WASHINGTON (April 5, 2006)—The National Association of Mutual Insurance Companies (NAMIC) announced its strong opposition to the federal regulation of the property/casualty insurance industry under the so-called “optional federal charter” proposal that is scheduled to be announced at a press conference tomorrow by Sens. John E. Sununu, R-NH, and Tim Johnson, D-SD. “Federal regulation has proven no better than state regulation at addressing market failures or protecting consumer interests and, unlike state regulatory failures, federal regulatory mistakes can have disastrous economy-wide consequences.” said NAMIC Federal Affairs Senior Vice President David A. Winston. Winston cited the federal savings and loan debacle of the late 1980s that cost taxpayers well over $100 billion as one such failure.
The Sununu-Johnson bill would establish an optional federal charter for insurance companies, including property-casualty companies. Currently, property-casualty insurers are regulated by the states in which they do business. The Senate bill would create an alternative whereby insurers could choose to be regulated by a newly-created federal insurance regulatory authority instead of by state insurance departments pursuant to state law.
“The insurance industry is not a monolith,” said Winston. “Life, property/casualty and health are all distinct businesses with different concerns.” Winston notes that life insurers are seeking a federal charter option because they sell products, such as annuities, that compete with bank and securities products. In contrast to the life insurance business, the property/casualty business is much more locally-based and not subject to competition from banks and securities firms. States have been the sole regulator of most insurance products throughout U.S. history . In adopting the McCarran-Ferguson Act in 1945, Congress recognized the central role of the states in the regulation of insurance and the states have done nothing to warrant a federal takeover of a substantial part of their business.
While the current regime of state-based insurance regulation is not perfect and in need of reform, the states have made great progress addressing antiquated rules such as those involving price controls and company licensing restrictions. “State regulation has not been perfect,” said Winston, “but the states have been working hard to address legitimate issues of concern. In fact, today only 16 states require statutory prior approval rates.” Other recent progress includes:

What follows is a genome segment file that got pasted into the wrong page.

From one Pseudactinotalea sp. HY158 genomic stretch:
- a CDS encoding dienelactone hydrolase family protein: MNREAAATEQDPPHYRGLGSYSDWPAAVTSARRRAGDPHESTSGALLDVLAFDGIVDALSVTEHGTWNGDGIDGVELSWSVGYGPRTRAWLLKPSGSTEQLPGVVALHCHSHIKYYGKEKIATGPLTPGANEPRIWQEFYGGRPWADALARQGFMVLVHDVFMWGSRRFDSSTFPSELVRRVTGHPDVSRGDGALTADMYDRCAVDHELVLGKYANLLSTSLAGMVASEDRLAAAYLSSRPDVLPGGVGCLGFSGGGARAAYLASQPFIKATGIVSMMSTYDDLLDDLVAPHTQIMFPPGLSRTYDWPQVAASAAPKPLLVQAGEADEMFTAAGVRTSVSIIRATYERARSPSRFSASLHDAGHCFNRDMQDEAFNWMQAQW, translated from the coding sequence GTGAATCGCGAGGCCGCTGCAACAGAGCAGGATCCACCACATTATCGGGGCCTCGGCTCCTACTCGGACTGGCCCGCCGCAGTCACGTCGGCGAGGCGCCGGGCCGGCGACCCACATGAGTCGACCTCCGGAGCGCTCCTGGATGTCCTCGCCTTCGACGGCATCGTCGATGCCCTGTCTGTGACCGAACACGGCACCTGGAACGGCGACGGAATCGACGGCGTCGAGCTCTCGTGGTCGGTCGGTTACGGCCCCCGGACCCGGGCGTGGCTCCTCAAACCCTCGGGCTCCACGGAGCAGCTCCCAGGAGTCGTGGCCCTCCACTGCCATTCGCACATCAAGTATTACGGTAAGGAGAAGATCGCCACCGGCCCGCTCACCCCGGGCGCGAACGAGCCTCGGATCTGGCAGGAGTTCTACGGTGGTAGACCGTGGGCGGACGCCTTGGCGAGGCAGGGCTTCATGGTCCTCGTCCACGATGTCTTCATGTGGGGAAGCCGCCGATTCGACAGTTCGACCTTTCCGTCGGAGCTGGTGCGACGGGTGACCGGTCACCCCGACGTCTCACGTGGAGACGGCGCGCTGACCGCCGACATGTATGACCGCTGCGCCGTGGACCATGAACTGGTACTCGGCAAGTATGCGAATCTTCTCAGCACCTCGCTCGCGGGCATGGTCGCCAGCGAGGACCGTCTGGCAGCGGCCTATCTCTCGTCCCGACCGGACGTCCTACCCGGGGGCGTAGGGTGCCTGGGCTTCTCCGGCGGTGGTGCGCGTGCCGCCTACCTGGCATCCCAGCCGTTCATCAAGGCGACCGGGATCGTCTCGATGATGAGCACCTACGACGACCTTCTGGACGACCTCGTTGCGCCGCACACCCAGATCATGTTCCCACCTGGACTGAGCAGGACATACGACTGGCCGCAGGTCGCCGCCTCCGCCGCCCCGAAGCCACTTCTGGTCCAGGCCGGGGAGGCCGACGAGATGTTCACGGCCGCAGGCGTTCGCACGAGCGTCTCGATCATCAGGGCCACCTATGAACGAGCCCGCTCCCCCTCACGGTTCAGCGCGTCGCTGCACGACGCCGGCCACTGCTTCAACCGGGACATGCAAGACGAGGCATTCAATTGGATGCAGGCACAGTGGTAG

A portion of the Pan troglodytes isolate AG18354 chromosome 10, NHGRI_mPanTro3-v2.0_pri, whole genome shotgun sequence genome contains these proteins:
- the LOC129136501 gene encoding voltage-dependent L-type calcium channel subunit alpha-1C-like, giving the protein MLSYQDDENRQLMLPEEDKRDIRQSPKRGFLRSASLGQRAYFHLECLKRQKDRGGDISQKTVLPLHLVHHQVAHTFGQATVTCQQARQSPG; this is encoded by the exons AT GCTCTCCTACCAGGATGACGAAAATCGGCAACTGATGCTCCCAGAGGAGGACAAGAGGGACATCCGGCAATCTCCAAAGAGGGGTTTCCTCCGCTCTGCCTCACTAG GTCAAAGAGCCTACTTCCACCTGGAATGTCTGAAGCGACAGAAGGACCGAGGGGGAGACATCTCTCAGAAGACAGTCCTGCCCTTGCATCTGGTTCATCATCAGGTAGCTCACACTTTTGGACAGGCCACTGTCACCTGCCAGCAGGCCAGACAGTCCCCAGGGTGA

“A significant concern for NAMIC member companies is that while proponents of federal regulation may design a ‘perfect system,’ they can neither anticipate nor prevent the imposition of disastrous social regulation in exchange for the new regulatory structure,” said Winston. “We fear that such regulation could ultimately make coverage less available and affordable for most consumers. We would much prefer that the states continue to work together to achieve greater regulatory uniformity.”
Proponents of an optional federal charter argue that the legislation would simply create an alternative regulatory scheme for those who seek it. But Winston warned that the promise of “choice,” while seemingly reasonable could well result in dual regulation for insurers, just as it has for banks. Current banking law gives banks the choice of being regulated under either a federal or state charter, but all banks are subject to some regulation by the Federal Deposit Insurance Corporation (FDIC), regardless of their charter. “It is not inconceivable, and indeed likely, that for an optional federal charter to work, Congress would eventually be forced to replace the state guaranty funds with a federal insurance fund similar to the FDIC,” said Winston. “Once that occurred, insurers choosing to remain under state regulatory jurisdiction could nevertheless find themselves subject to a vast array of federal rules.”
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Rick Nelson, APR, CAE
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Posted: Wednesday, April 05, 2006 12:00:00 AM. Modified: Wednesday, April 05, 2006 11:25:20 AM.
317.875.5250 - Indianapolis | 202.628.1558 - Washington, D.C.